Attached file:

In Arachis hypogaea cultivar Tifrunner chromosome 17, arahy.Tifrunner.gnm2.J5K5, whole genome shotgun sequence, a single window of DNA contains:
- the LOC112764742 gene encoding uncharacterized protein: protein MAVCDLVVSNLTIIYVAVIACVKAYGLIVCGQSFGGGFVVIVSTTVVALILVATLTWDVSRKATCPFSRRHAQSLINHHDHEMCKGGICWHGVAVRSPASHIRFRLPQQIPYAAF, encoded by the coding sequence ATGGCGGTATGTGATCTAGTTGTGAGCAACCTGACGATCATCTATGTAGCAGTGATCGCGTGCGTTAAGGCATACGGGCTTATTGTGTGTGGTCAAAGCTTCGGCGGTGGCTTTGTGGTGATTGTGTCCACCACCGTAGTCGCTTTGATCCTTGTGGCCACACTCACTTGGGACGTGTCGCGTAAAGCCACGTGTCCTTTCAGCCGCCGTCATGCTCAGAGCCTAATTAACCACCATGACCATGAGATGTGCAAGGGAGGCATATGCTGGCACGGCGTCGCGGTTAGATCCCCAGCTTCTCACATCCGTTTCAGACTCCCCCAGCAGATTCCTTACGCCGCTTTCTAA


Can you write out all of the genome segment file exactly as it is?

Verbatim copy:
In Arachis hypogaea cultivar Tifrunner chromosome 17, arahy.Tifrunner.gnm2.J5K5, whole genome shotgun sequence, a single window of DNA contains:
- the LOC112764742 gene encoding uncharacterized protein: protein MAVCDLVVSNLTIIYVAVIACVKAYGLIVCGQSFGGGFVVIVSTTVVALILVATLTWDVSRKATCPFSRRHAQSLINHHDHEMCKGGICWHGVAVRSPASHIRFRLPQQIPYAAF, encoded by the coding sequence ATGGCGGTATGTGATCTAGTTGTGAGCAACCTGACGATCATCTATGTAGCAGTGATCGCGTGCGTTAAGGCATACGGGCTTATTGTGTGTGGTCAAAGCTTCGGCGGTGGCTTTGTGGTGATTGTGTCCACCACCGTAGTCGCTTTGATCCTTGTGGCCACACTCACTTGGGACGTGTCGCGTAAAGCCACGTGTCCTTTCAGCCGCCGTCATGCTCAGAGCCTAATTAACCACCATGACCATGAGATGTGCAAGGGAGGCATATGCTGGCACGGCGTCGCGGTTAGATCCCCAGCTTCTCACATCCGTTTCAGACTCCCCCAGCAGATTCCTTACGCCGCTTTCTAA